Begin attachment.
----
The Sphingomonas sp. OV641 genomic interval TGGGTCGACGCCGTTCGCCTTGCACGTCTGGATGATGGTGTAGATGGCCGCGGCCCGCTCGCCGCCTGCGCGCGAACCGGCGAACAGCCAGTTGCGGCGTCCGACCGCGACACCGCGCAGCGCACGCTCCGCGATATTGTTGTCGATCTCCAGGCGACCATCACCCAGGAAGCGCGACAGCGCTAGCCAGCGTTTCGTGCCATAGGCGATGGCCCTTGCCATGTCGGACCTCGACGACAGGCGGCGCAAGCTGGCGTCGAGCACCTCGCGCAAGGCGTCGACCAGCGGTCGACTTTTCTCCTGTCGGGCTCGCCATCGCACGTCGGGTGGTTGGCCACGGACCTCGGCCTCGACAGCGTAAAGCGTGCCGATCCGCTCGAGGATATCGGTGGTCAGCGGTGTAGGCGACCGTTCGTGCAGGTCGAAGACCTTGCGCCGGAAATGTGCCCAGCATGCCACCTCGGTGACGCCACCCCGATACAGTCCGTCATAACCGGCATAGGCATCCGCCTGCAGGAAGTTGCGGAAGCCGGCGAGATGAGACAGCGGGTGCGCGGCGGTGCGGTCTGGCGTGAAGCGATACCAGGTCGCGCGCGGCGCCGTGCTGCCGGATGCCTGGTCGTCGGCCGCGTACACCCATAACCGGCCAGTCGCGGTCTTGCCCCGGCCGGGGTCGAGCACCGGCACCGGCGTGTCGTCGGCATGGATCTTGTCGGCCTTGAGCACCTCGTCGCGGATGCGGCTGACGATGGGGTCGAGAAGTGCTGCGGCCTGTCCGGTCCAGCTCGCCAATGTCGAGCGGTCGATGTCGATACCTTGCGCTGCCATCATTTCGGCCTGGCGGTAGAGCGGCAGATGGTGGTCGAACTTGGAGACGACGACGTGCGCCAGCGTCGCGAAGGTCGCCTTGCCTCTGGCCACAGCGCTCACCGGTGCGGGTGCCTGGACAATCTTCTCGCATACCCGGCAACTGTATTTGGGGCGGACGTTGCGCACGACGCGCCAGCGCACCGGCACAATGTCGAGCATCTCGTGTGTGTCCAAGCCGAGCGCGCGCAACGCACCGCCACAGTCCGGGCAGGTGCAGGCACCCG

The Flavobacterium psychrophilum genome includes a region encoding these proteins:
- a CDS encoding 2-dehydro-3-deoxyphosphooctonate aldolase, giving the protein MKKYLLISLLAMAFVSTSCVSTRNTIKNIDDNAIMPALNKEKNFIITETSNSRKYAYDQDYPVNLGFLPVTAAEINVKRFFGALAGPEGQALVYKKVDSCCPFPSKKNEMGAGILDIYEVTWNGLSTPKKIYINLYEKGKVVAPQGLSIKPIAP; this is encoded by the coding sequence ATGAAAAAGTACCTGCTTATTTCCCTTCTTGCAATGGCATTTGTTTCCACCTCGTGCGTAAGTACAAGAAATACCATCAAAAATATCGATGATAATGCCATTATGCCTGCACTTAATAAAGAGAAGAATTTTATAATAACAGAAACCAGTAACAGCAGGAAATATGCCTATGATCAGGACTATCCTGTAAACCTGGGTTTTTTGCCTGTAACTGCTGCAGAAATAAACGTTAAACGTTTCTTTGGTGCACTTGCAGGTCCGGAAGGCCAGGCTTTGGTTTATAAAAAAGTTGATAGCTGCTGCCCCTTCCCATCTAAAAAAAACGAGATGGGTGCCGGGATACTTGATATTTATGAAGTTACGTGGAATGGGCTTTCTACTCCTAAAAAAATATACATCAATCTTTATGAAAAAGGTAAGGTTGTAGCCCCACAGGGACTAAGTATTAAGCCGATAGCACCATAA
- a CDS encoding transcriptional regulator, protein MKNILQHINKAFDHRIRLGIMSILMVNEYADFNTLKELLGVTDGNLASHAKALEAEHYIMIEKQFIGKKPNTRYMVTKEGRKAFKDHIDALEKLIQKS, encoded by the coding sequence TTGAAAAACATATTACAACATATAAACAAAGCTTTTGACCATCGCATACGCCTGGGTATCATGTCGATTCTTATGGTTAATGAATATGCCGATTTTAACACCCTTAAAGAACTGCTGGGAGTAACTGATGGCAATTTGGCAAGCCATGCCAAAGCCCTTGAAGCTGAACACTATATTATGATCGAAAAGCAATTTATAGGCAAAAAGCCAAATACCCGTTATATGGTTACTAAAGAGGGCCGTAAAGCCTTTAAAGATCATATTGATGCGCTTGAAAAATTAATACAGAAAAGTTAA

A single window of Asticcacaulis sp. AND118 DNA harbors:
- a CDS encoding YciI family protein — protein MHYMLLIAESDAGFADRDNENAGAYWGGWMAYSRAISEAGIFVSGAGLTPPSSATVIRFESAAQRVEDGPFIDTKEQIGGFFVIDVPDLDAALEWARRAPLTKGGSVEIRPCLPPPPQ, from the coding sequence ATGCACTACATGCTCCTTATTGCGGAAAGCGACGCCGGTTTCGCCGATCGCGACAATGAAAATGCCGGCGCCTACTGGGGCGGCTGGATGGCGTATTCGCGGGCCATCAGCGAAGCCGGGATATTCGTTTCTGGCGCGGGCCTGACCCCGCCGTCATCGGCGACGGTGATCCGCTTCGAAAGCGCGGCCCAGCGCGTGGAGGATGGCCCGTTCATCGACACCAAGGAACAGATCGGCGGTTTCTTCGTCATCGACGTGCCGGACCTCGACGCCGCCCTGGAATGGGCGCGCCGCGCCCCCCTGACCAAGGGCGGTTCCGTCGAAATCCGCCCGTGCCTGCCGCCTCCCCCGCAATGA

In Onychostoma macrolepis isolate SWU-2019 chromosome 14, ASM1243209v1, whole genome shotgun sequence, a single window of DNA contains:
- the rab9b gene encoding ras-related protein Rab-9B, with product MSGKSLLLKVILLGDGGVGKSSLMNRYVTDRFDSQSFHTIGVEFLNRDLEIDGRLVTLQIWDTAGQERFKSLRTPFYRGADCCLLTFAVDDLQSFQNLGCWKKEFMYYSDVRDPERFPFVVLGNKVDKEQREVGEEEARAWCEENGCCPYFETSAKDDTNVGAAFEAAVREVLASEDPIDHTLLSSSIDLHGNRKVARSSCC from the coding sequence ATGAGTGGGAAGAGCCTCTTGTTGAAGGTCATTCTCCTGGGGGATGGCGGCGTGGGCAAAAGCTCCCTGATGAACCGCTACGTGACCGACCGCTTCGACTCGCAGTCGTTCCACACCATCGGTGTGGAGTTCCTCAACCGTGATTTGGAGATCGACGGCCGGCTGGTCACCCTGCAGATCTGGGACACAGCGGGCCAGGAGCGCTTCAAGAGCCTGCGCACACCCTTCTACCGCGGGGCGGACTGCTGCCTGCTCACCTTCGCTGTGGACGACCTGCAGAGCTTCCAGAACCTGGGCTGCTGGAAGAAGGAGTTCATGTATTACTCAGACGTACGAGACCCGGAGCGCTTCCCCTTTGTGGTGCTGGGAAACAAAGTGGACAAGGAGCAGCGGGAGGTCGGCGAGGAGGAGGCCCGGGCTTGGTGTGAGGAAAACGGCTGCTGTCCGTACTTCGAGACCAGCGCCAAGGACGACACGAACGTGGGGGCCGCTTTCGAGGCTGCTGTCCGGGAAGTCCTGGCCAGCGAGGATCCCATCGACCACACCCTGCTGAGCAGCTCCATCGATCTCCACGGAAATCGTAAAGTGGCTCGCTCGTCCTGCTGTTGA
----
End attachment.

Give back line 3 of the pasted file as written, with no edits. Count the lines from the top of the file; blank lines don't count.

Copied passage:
- a CDS encoding 2-dehydro-3-deoxyphosphooctonate aldolase, giving the protein MKKYLLISLLAMAFVSTSCVSTRNTIKNIDDNAIMPALNKEKNFIITETSNSRKYAYDQDYPVNLGFLPVTAAEINVKRFFGALAGPEGQALVYKKVDSCCPFPSKKNEMGAGILDIYEVTWNGLSTPKKIYINLYEKGKVVAPQGLSIKPIAP; this is encoded by the coding sequence ATGAAAAAGTACCTGCTTATTTCCCTTCTTGCAATGGCATTTGTTTCCACCTCGTGCGTAAGTACAAGAAATACCATCAAAAATATCGATGATAATGCCATTATGCCTGCACTTAATAAAGAGAAGAATTTTATAATAACAGAAACCAGTAACAGCAGGAAATATGCCTATGATCAGGACTATCCTGTAAACCTGGGTTTTTTGCCTGTAACTGCTGCAGAAATAAACGTTAAACGTTTCTTTGGTGCACTTGCAGGTCCGGAAGGCCAGGCTTTGGTTTATAAAAAAGTTGATAGCTGCTGCCCCTTCCCATCTAAAAAAAACGAGATGGGTGCCGGGATACTTGATATTTATGAAGTTACGTGGAATGGGCTTTCTACTCCTAAAAAAATATACATCAATCTTTATGAAAAAGGTAAGGTTGTAGCCCCACAGGGACTAAGTATTAAGCCGATAGCACCATAA